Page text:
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Goodbye Gillick? Identifying and resolving problems with the concept of child competence.

Cave, Emma (2014) 'Goodbye Gillick? Identifying and resolving problems with the concept of child competence.', Legal studies., 34 (1). pp. 103-122.

Abstract

The landmark decision of Gillick v West Norfolk Area Health Authority was a victory for advocates of adolescent autonomy. It established a test by which the court could measure children's competence with a view to them authorising medical treatment. However, application of the test by clinicians reveals a number of ambiguities which are compounded by subsequent interpretation of Gillick in the law courts. What must be understood by minors in order for them to be deemed competent? At what point in the consent process should competence be assessed? Does competence confer on minors the authority to refuse as well as to accept medical treatment? These are questions which vex clinicians, minors and their families. A growing number of commentators favour application of parts of the Mental Capacity Act 2005 to minors. In this paper, the limitations of this approach are exposed and more radical reform is proposed.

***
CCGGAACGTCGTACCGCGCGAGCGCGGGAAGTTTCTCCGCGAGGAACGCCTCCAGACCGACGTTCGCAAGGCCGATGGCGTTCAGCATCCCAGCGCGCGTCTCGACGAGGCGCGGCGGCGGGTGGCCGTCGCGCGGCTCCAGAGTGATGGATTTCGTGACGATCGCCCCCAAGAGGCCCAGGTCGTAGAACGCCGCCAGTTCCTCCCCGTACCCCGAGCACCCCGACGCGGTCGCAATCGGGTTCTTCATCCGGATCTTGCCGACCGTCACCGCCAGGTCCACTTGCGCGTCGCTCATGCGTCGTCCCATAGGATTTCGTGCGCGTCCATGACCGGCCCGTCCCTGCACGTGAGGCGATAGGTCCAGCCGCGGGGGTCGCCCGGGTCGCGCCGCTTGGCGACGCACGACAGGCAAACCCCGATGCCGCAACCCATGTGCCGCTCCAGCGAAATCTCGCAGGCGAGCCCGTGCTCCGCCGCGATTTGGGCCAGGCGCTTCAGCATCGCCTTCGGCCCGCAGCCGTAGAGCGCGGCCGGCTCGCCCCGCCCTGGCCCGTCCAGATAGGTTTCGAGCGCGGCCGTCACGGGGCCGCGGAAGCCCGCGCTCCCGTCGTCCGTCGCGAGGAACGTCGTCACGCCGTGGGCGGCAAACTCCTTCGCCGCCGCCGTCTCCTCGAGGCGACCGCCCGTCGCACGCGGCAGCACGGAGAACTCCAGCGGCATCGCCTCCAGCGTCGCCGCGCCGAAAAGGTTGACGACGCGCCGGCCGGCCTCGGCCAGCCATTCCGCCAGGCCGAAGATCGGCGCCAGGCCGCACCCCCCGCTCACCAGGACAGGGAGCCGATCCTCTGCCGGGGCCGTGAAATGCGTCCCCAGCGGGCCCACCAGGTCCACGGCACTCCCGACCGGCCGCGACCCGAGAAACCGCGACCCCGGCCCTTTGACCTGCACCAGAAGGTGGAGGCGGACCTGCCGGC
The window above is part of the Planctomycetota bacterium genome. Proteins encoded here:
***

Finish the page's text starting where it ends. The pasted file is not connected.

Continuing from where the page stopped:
Item Type:Article
Full text:(AM) Accepted Manuscript
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Status:Peer-reviewed
Publisher Web site:http://dx.doi.org/10.1111/lest.12009
Publisher statement:This is the peer reviewed version of the following article: Cave, E. (2014), Goodbye Gillick? Identifying and resolving problems with the concept of child competence. Legal Studies, 34 (1): 103–122, which has been published in final form at http://dx.doi.org/10.1111/lest.12009. This article may be used for non-commercial purposes in accordance With Wiley Terms and Conditions for self-archiving.
Date accepted:No date available
Date deposited:25 February 2014
Date of first online publication:02 January 2018
Date first made open access:No date available

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